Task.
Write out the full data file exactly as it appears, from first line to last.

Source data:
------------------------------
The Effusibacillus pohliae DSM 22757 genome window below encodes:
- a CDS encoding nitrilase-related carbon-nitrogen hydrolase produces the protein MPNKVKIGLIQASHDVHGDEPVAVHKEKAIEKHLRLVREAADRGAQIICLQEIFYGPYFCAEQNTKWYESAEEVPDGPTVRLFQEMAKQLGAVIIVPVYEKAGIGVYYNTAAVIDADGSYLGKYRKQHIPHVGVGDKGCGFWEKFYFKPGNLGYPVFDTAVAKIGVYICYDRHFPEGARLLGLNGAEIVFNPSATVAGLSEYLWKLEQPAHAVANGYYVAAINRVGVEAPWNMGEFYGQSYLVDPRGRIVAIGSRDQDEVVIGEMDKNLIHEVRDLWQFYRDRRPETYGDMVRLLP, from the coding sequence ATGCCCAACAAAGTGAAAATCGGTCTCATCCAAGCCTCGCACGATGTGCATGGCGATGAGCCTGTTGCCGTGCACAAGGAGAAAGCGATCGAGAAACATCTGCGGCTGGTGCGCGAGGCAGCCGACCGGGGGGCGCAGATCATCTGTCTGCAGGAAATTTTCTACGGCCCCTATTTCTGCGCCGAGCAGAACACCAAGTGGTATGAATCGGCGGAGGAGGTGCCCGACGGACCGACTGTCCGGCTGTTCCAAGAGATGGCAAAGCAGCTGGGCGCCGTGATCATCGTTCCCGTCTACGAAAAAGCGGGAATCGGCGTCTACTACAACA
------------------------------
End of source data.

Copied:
The Effusibacillus pohliae DSM 22757 genome window below encodes:
- a CDS encoding nitrilase-related carbon-nitrogen hydrolase produces the protein MPNKVKIGLIQASHDVHGDEPVAVHKEKAIEKHLRLVREAADRGAQIICLQEIFYGPYFCAEQNTKWYESAEEVPDGPTVRLFQEMAKQLGAVIIVPVYEKAGIGVYYNTAAVIDADGSYLGKYRKQHIPHVGVGDKGCGFWEKFYFKPGNLGYPVFDTAVAKIGVYICYDRHFPEGARLLGLNGAEIVFNPSATVAGLSEYLWKLEQPAHAVANGYYVAAINRVGVEAPWNMGEFYGQSYLVDPRGRIVAIGSRDQDEVVIGEMDKNLIHEVRDLWQFYRDRRPETYGDMVRLLP, from the coding sequence ATGCCCAACAAAGTGAAAATCGGTCTCATCCAAGCCTCGCACGATGTGCATGGCGATGAGCCTGTTGCCGTGCACAAGGAGAAAGCGATCGAGAAACATCTGCGGCTGGTGCGCGAGGCAGCCGACCGGGGGGCGCAGATCATCTGTCTGCAGGAAATTTTCTACGGCCCCTATTTCTGCGCCGAGCAGAACACCAAGTGGTATGAATCGGCGGAGGAGGTGCCCGACGGACCGACTGTCCGGCTGTTCCAAGAGATGGCAAAGCAGCTGGGCGCCGTGATCATCGTTCCCGTCTACGAAAAAGCGGGAATCGGCGTCTACTACAACA